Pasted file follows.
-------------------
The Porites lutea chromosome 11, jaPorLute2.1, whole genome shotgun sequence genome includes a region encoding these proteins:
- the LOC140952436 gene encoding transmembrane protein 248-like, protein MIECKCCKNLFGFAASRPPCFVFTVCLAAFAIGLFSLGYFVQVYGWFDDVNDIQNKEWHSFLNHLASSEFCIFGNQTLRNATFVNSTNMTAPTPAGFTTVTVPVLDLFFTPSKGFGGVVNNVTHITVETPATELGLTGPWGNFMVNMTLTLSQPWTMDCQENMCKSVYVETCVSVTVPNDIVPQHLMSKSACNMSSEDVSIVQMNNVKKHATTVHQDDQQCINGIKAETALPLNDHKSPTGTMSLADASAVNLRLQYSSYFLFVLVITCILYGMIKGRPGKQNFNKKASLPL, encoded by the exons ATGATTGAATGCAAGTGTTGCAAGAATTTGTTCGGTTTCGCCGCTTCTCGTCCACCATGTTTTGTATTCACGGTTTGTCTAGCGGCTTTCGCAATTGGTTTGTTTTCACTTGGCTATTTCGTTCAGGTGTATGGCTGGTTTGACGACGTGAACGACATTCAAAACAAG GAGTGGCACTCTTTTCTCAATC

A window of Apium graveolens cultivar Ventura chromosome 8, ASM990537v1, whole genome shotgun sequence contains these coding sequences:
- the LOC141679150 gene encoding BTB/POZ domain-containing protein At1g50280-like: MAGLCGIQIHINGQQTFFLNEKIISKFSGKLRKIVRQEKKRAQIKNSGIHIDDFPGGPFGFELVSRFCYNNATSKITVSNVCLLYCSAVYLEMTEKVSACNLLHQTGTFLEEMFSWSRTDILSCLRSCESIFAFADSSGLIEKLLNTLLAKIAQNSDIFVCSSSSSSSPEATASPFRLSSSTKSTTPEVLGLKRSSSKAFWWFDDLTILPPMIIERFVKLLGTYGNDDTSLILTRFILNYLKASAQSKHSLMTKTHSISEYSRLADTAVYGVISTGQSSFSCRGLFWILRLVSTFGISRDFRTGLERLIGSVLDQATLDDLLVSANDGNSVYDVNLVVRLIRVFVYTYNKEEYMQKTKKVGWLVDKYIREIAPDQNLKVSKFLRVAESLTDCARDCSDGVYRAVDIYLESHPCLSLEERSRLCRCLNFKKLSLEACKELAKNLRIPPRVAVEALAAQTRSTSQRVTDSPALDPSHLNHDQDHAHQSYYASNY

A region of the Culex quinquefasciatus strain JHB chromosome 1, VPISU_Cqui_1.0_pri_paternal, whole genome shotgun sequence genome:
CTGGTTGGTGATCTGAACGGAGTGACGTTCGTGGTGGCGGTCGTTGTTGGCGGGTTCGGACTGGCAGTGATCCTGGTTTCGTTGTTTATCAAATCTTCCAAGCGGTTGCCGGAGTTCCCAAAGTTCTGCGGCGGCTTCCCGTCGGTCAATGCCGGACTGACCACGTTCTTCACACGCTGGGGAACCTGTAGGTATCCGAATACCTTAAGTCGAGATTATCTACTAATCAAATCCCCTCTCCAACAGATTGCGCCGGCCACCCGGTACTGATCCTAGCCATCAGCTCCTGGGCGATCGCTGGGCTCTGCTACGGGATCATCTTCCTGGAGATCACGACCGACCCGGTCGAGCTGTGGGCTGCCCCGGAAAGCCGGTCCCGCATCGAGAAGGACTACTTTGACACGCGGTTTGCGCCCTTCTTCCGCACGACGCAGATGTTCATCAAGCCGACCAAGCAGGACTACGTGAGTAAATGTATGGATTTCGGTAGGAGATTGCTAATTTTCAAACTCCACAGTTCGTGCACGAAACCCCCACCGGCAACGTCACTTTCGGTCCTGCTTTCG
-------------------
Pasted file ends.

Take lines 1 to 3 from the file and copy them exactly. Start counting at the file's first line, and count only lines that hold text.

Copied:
The Porites lutea chromosome 11, jaPorLute2.1, whole genome shotgun sequence genome includes a region encoding these proteins:
- the LOC140952436 gene encoding transmembrane protein 248-like, protein MIECKCCKNLFGFAASRPPCFVFTVCLAAFAIGLFSLGYFVQVYGWFDDVNDIQNKEWHSFLNHLASSEFCIFGNQTLRNATFVNSTNMTAPTPAGFTTVTVPVLDLFFTPSKGFGGVVNNVTHITVETPATELGLTGPWGNFMVNMTLTLSQPWTMDCQENMCKSVYVETCVSVTVPNDIVPQHLMSKSACNMSSEDVSIVQMNNVKKHATTVHQDDQQCINGIKAETALPLNDHKSPTGTMSLADASAVNLRLQYSSYFLFVLVITCILYGMIKGRPGKQNFNKKASLPL, encoded by the exons ATGATTGAATGCAAGTGTTGCAAGAATTTGTTCGGTTTCGCCGCTTCTCGTCCACCATGTTTTGTATTCACGGTTTGTCTAGCGGCTTTCGCAATTGGTTTGTTTTCACTTGGCTATTTCGTTCAGGTGTATGGCTGGTTTGACGACGTGAACGACATTCAAAACAAG GAGTGGCACTCTTTTCTCAATC

A window of Apium graveolens cultivar Ventura chromosome 8, ASM990537v1, whole genome shotgun sequence contains these coding sequences: